It all starts with a solid foundation. That has been an expression forever, I am sure we have all heard it and even used in paraphrasing someone.
ICF's or Insulated Concrete Forms are always gaining popularity in the construction world, although still a small blip on the radar map every year the manufacturers boast about sales increasing, year after year. As codes are changing and insulation requirements are getting stricter ICF's are growing in popularity, as a matter of fact, and I am going off subject here, January 1st, 2012 the building code in Ontario Canada changes and ICF's are expected to be seen in 7 out of 10 foundations going in, that's 70%, considering today it may be 3%, that's an unheard of increase, now lets see if it happens.
On to the footings...for ICF's
The footing is the first and foremost important part of ICF construction. Over the years I have seen footings in tract homes out by 6" and the wall forming crew shows up, sets up there forms and pour away using the lowest point as the top of wall, so the suppose to be 8'-0" basement becomes ~7'-6" and no one really cares, it's a tract home, the people who buy them, they don't really notice or don't really care.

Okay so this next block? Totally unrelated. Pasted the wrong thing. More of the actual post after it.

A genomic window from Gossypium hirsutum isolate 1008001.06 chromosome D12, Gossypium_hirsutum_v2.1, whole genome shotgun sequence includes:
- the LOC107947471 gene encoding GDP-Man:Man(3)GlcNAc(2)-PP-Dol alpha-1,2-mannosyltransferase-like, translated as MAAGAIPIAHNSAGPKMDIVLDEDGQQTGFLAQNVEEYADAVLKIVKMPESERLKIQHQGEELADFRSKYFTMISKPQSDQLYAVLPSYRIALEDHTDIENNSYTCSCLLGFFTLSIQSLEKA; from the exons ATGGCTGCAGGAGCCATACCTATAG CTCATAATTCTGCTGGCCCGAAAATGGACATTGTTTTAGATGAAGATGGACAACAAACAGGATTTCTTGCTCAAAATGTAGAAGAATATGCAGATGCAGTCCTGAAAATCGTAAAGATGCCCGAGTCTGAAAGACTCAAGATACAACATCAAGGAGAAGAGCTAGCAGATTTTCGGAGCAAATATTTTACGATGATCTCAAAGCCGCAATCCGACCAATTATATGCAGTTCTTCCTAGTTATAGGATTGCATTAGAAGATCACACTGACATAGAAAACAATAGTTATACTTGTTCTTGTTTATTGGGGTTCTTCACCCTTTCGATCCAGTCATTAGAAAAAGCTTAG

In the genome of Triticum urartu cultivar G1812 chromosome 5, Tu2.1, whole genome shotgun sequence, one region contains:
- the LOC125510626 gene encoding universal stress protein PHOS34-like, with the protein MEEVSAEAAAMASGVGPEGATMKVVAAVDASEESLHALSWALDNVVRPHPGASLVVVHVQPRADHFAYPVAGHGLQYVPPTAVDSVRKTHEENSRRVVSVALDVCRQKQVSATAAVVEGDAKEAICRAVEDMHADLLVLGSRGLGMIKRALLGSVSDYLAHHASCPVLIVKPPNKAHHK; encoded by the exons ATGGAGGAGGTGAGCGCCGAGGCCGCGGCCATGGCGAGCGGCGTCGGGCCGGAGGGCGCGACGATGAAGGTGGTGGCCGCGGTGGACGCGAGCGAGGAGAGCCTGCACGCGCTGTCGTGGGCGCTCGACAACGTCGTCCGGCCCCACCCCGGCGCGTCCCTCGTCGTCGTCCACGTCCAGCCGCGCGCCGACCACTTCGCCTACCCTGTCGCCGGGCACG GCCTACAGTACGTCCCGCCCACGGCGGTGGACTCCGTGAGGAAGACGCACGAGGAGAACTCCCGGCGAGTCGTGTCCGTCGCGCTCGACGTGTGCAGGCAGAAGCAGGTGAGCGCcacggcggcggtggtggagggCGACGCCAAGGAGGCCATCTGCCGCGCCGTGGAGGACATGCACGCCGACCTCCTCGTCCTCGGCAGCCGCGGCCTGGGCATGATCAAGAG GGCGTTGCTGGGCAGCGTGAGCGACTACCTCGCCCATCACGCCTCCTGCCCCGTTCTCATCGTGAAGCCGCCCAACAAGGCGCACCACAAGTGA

With ICF, the industry touts the importance of a level footing, ~1/4" and with good reason. Since ICF blocks are designed to lock together like Lego Blocks they want to sit on a flat level surface and if the footing is too high, too low, out of level it needs to be fixed. There are a few ways to correct it, one being to shim the wall as needed to raise the blocks to the highest point, or cut the blocks to meet the lowest point. What for, when all it is going to take is a little bit of extra time to check and double check with the laser prior to pour and again check it as you are pouring the footings.
I will be the first to admit, I am the most expensive footing quote you will get, because I am building the ICF wall on top of it and I know how much time I spend building the footing right. I have seen people balk at my footing price because his slab guy or carpenter (who's usually are not bad) give a bid for up to 1/2 of what I charge. There is a way to overcome this, if I don't build and pour the footing and I show up to start the wall and find the footing out by more than ~1/4" or the steps footings were built to the wrong dimensions I charge $ XX.XX per foot...for the entire length of the footing. Now if you take this amount into consideration, it usually exceeds the savings by using someone else.
Some people tell me to settle down, that I can't do that, that it is ridiculous, etc. But at the end of the day I priced the ICF work which did not include me losing a day or sometimes two having to get the job started because someone just didn't care enough and was rushing. I went to a job last summer, the GC had his crew do the footings just to keep them busy, as usual I was too expensive. The older gentlemen on site, about 62 or so, couldn't understand why I was complaining...All as he said was 'It's just a footing, no one is ever going to see it'. Well after seeing us mess around for 2 days fixing his 'it's just a footing', he understands why I preach the importance of it...and charge for it.
This blogging is new to me, if you want more info on ICF's leave comments below and I will reply